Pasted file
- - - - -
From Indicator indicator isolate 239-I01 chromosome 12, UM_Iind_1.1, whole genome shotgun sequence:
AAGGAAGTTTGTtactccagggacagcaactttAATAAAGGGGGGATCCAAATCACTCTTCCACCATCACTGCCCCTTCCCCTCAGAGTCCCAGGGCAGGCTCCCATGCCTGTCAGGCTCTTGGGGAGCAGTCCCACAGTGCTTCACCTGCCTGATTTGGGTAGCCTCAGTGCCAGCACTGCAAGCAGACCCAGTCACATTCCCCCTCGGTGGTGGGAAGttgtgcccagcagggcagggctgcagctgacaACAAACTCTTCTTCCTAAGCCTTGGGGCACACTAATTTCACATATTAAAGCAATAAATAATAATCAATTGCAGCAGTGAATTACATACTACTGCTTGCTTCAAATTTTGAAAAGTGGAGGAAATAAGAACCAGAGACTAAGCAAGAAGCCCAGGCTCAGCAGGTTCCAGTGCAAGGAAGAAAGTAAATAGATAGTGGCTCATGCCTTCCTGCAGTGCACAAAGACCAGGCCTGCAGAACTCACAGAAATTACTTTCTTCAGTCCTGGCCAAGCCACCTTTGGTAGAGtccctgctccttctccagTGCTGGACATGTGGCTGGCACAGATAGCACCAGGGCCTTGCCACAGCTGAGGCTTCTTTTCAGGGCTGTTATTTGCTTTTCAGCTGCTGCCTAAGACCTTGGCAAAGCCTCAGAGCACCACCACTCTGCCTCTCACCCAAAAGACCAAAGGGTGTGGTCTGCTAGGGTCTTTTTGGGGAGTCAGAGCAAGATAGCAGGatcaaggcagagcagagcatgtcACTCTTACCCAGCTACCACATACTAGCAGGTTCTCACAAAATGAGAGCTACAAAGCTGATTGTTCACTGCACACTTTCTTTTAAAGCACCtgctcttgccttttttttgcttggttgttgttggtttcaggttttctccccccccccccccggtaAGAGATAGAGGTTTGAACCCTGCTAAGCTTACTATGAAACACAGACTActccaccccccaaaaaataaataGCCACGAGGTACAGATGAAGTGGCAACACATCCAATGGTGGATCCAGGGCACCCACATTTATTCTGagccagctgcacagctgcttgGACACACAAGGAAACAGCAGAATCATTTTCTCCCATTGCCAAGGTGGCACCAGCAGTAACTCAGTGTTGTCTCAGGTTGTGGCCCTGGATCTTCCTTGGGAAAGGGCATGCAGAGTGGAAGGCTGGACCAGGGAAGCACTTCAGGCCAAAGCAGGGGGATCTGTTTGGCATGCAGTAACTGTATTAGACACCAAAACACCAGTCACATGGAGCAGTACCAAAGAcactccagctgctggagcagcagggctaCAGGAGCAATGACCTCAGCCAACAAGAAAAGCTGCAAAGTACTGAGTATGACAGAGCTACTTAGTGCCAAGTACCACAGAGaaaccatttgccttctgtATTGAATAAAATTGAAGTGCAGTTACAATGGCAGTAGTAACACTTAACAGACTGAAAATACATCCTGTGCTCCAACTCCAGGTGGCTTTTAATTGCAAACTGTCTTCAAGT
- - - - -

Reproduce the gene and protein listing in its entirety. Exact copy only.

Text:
From Indicator indicator isolate 239-I01 chromosome 12, UM_Iind_1.1, whole genome shotgun sequence:
AAGGAAGTTTGTtactccagggacagcaactttAATAAAGGGGGGATCCAAATCACTCTTCCACCATCACTGCCCCTTCCCCTCAGAGTCCCAGGGCAGGCTCCCATGCCTGTCAGGCTCTTGGGGAGCAGTCCCACAGTGCTTCACCTGCCTGATTTGGGTAGCCTCAGTGCCAGCACTGCAAGCAGACCCAGTCACATTCCCCCTCGGTGGTGGGAAGttgtgcccagcagggcagggctgcagctgacaACAAACTCTTCTTCCTAAGCCTTGGGGCACACTAATTTCACATATTAAAGCAATAAATAATAATCAATTGCAGCAGTGAATTACATACTACTGCTTGCTTCAAATTTTGAAAAGTGGAGGAAATAAGAACCAGAGACTAAGCAAGAAGCCCAGGCTCAGCAGGTTCCAGTGCAAGGAAGAAAGTAAATAGATAGTGGCTCATGCCTTCCTGCAGTGCACAAAGACCAGGCCTGCAGAACTCACAGAAATTACTTTCTTCAGTCCTGGCCAAGCCACCTTTGGTAGAGtccctgctccttctccagTGCTGGACATGTGGCTGGCACAGATAGCACCAGGGCCTTGCCACAGCTGAGGCTTCTTTTCAGGGCTGTTATTTGCTTTTCAGCTGCTGCCTAAGACCTTGGCAAAGCCTCAGAGCACCACCACTCTGCCTCTCACCCAAAAGACCAAAGGGTGTGGTCTGCTAGGGTCTTTTTGGGGAGTCAGAGCAAGATAGCAGGatcaaggcagagcagagcatgtcACTCTTACCCAGCTACCACATACTAGCAGGTTCTCACAAAATGAGAGCTACAAAGCTGATTGTTCACTGCACACTTTCTTTTAAAGCACCtgctcttgccttttttttgcttggttgttgttggtttcaggttttctccccccccccccccggtaAGAGATAGAGGTTTGAACCCTGCTAAGCTTACTATGAAACACAGACTActccaccccccaaaaaataaataGCCACGAGGTACAGATGAAGTGGCAACACATCCAATGGTGGATCCAGGGCACCCACATTTATTCTGagccagctgcacagctgcttgGACACACAAGGAAACAGCAGAATCATTTTCTCCCATTGCCAAGGTGGCACCAGCAGTAACTCAGTGTTGTCTCAGGTTGTGGCCCTGGATCTTCCTTGGGAAAGGGCATGCAGAGTGGAAGGCTGGACCAGGGAAGCACTTCAGGCCAAAGCAGGGGGATCTGTTTGGCATGCAGTAACTGTATTAGACACCAAAACACCAGTCACATGGAGCAGTACCAAAGAcactccagctgctggagcagcagggctaCAGGAGCAATGACCTCAGCCAACAAGAAAAGCTGCAAAGTACTGAGTATGACAGAGCTACTTAGTGCCAAGTACCACAGAGaaaccatttgccttctgtATTGAATAAAATTGAAGTGCAGTTACAATGGCAGTAGTAACACTTAACAGACTGAAAATACATCCTGTGCTCCAACTCCAGGTGGCTTTTAATTGCAAACTGTCTTCAAGT